WorldCat Identities

Cassell, Justine 1960-

Overview
Works: 19 works in 75 publications in 2 languages and 6,658 library holdings
Genres: Conference papers and proceedings 
Roles: Author, Editor
Publication Timeline
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Most widely held works by Justine Cassell
From Barbie to Mortal Kombat : gender and computer games by Justine Cassell( )

26 editions published between 1998 and 2000 in English and Undetermined and held by 3,052 WorldCat member libraries worldwide

"Many parents worry about the influence of video games on their children's lives. The game console may help to prepare children for participation in the digital world, but at the same time it socializes boys into misogyny and excludes girls from all but the most objectified positions. The new "girls' games" movement has addressed these concerns." "The contributors to From Barbie to Mortal Kombat explore how assumptions about gender, games, and technology shape the design, development, and marketing of games as industry seeks to build the girl market. They describe and analyze the games currently on the market and propose tactical approaches for avoiding the stereotypes that dominate most toy store aisles. The lively mix of perspectives and voices includes those of media and technology scholars, educators, psychologists, developers of today's leading games, industry insiders, and girl gamers."--Jacket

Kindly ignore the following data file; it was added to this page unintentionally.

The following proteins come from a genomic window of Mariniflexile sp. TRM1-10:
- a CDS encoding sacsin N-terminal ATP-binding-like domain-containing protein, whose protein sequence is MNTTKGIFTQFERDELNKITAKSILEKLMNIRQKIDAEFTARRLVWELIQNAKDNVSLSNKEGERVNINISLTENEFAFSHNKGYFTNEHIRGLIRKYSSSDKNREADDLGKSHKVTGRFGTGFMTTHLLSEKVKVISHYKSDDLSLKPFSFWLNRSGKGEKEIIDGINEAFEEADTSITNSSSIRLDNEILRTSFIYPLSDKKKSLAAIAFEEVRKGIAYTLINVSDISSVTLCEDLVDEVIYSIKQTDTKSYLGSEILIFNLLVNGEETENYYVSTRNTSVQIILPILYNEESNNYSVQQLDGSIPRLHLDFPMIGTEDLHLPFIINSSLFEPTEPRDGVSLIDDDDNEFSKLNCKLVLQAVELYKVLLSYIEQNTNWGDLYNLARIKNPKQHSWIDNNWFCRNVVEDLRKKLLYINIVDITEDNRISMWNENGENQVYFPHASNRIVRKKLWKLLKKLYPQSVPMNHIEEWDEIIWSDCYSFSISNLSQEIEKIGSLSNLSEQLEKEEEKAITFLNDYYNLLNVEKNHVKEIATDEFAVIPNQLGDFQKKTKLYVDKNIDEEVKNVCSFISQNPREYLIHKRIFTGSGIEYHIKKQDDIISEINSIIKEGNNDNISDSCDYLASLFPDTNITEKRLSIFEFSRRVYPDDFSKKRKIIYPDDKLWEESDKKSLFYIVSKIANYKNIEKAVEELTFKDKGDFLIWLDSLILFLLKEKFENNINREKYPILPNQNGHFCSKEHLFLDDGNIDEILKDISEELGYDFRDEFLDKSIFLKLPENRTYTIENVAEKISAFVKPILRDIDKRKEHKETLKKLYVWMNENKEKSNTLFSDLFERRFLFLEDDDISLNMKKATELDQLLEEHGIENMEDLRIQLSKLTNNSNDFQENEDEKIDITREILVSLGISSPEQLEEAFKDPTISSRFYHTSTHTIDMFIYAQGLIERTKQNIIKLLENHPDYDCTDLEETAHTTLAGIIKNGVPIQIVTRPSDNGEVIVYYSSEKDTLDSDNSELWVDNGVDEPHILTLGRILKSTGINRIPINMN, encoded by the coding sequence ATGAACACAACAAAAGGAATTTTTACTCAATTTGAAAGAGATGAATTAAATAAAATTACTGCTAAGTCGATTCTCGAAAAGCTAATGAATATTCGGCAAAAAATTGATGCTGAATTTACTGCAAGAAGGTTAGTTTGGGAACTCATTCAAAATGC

Embodied conversational agents( )

12 editions published in 2000 in English and held by 2,117 WorldCat member libraries worldwide